Thursday, November 10, 2011
What Happened to Goodbye by Sarah Dessen
What involves basketball, cooking, a sweetly-told story line, and enough deeply intense morals that could be the main idea of about 20 Hallmark Channel Movies? Sarah Dessen's latest novel.
McLean Sweet has chosen to live with her dad ever since her mom divorced him for a collage basketball coach. Mr. Sweet is a traveling restaurant consultant which means he and McLean move around a lot. With every move, McLean re-invents herself for each new high school. A new name and a new personality, such as peppy cheerleader to drama diva. It's gotten to the point where she's forgotten who she actually is. But in the new town she's just moved to, she's finally making friends and just being herself, whoever that may be. Her neighbor Dave might be the reason for this, he's the most real person she's ever met, and he thinks he knows who the real McLean is, even if she doesn't know herself. She better find out soon though, before she has to move and start all over again.
Such a sweet story. The characters, the setting, the plot...you might as well be watching a good teen chick-flick. Dessen makes McLean's world surround her reader as if they are flipping through a pop-up book rather than a YA novel. It's hard to describe McLean's character, since even she doesn't know who she is. And a reader will grow to love Dave, he's pretty funny and adorable, the exact type of guy you will never find in real life. I wouldn't label this a romance novel- there is so much more to it than the relationship between these characters. Kudos to Dessen for getting to the roots of the meanings of family, friends, and love. And McLean and Dave aren't the only characters worth a second glance. I found myself loving her new friend Deb, who is so perky and positive she will make you smile. She was my favorite, and she's only the beginning of the list of good people you will meet in this story.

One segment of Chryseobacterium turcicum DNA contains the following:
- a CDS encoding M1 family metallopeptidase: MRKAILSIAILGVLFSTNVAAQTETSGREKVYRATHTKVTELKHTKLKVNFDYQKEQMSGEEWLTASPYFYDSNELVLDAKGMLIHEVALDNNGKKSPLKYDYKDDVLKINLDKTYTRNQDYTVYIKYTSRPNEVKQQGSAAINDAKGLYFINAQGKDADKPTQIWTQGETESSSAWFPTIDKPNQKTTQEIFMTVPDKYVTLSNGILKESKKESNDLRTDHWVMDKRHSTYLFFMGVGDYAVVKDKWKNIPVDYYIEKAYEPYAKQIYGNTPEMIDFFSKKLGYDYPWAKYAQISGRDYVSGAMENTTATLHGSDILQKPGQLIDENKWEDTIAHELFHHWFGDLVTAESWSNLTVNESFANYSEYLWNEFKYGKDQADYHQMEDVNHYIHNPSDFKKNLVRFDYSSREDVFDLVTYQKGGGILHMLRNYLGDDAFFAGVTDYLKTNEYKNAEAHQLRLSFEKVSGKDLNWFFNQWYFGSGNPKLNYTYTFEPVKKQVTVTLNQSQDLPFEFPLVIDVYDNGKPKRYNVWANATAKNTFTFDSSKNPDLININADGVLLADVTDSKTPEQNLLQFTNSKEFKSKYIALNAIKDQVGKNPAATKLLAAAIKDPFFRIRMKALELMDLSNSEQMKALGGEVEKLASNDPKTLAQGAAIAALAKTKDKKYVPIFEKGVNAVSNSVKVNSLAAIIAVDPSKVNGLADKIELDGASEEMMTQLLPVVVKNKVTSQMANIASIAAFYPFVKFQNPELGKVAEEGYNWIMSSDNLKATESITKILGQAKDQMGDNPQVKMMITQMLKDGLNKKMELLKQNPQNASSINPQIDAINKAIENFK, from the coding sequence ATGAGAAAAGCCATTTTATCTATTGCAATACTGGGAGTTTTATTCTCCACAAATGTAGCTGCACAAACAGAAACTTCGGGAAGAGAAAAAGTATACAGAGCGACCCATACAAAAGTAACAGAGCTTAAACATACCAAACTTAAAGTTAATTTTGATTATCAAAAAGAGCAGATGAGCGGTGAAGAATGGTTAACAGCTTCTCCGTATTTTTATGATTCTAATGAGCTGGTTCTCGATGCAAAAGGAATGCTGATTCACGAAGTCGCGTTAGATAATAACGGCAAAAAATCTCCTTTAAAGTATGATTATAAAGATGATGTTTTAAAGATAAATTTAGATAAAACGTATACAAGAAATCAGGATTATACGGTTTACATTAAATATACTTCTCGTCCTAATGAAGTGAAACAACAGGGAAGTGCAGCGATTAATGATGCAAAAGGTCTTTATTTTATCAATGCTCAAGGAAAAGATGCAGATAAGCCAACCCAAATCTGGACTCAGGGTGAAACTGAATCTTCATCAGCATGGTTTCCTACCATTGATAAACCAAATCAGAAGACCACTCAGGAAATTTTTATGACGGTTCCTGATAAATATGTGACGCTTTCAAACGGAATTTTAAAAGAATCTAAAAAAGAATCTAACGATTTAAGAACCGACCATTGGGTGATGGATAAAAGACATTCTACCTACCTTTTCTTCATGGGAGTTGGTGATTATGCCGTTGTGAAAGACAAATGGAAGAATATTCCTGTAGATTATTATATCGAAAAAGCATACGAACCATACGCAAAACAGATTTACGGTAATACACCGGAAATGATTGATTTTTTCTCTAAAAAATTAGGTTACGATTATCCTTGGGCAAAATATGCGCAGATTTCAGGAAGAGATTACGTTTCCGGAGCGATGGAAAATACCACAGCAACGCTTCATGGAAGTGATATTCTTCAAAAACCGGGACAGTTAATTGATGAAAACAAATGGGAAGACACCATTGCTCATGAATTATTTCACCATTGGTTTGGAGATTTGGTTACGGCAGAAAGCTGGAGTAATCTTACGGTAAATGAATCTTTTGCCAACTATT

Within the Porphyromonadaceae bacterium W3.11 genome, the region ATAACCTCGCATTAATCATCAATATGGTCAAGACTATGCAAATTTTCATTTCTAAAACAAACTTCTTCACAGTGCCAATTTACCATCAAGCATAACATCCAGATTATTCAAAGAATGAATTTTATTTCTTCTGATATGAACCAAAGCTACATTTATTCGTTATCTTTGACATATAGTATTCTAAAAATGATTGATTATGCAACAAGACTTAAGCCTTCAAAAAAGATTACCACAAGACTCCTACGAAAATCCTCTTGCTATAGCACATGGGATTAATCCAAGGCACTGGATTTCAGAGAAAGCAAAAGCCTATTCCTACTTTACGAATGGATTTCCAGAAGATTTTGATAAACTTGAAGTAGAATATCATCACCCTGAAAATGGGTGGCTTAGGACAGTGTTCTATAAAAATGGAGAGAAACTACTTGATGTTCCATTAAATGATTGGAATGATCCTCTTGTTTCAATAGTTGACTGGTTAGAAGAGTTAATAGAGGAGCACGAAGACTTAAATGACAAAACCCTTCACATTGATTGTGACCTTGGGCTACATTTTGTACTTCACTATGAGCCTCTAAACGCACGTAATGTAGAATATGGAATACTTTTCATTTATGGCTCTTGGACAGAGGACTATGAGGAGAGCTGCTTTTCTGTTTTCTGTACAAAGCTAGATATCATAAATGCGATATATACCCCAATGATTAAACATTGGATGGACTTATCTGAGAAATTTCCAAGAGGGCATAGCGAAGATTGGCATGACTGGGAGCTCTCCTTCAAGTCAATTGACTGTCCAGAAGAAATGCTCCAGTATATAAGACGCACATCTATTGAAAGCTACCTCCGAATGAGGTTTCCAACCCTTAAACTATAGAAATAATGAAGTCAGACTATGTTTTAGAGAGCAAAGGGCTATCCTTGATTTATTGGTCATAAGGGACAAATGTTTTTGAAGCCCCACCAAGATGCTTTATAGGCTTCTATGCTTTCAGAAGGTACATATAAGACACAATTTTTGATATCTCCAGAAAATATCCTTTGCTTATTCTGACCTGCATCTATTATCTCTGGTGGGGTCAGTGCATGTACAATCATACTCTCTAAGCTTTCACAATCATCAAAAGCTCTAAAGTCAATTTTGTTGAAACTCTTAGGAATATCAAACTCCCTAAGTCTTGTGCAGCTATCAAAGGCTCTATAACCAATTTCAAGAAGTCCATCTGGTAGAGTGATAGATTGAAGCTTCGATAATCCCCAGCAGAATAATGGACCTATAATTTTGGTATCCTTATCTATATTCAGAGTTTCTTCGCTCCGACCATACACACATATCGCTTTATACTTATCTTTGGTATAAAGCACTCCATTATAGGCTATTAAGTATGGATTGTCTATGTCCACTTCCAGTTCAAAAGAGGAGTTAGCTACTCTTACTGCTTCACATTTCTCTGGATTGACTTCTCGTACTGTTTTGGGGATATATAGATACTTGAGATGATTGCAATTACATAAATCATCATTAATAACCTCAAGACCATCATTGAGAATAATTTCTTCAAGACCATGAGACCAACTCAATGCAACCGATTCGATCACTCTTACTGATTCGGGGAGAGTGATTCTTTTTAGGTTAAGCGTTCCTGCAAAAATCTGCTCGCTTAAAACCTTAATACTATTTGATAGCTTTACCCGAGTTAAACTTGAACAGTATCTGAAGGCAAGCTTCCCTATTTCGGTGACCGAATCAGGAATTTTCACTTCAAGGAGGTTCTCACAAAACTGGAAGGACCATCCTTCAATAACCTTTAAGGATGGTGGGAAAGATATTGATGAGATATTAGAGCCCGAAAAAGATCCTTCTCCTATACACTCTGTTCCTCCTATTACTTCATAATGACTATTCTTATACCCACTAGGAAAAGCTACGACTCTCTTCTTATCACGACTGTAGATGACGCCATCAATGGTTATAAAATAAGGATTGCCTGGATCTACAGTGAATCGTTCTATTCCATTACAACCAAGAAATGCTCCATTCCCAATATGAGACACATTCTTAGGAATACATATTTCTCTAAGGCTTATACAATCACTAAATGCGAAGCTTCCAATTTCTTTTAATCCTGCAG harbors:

I think it was slightly unrealistic how profound some of the thoughts McLean has are. She's a teenager, though she has been through a lot, I suppose. The somewhat distant relationship she has with her parents, her mom in particular, is interesting to watch progress. I found myself getting annoyed with McLean at points, since she can tend to be a bit over-dramatic when it comes to the issues that are thrown her way. But the story goes on this certain way that makes you want to keep reading. The story will stick to you. And of course the conflict was resolved emotionally and cutely, but maybe a little bit too quickly for my tastes.
THE BOTTOM LINE:
Cute, funny, good. Valuable lessons are learned in the most simpleminded and sentimental ways. Go ahead, read it. Like good soup on a winter day, it will make you feel warm and satisfied.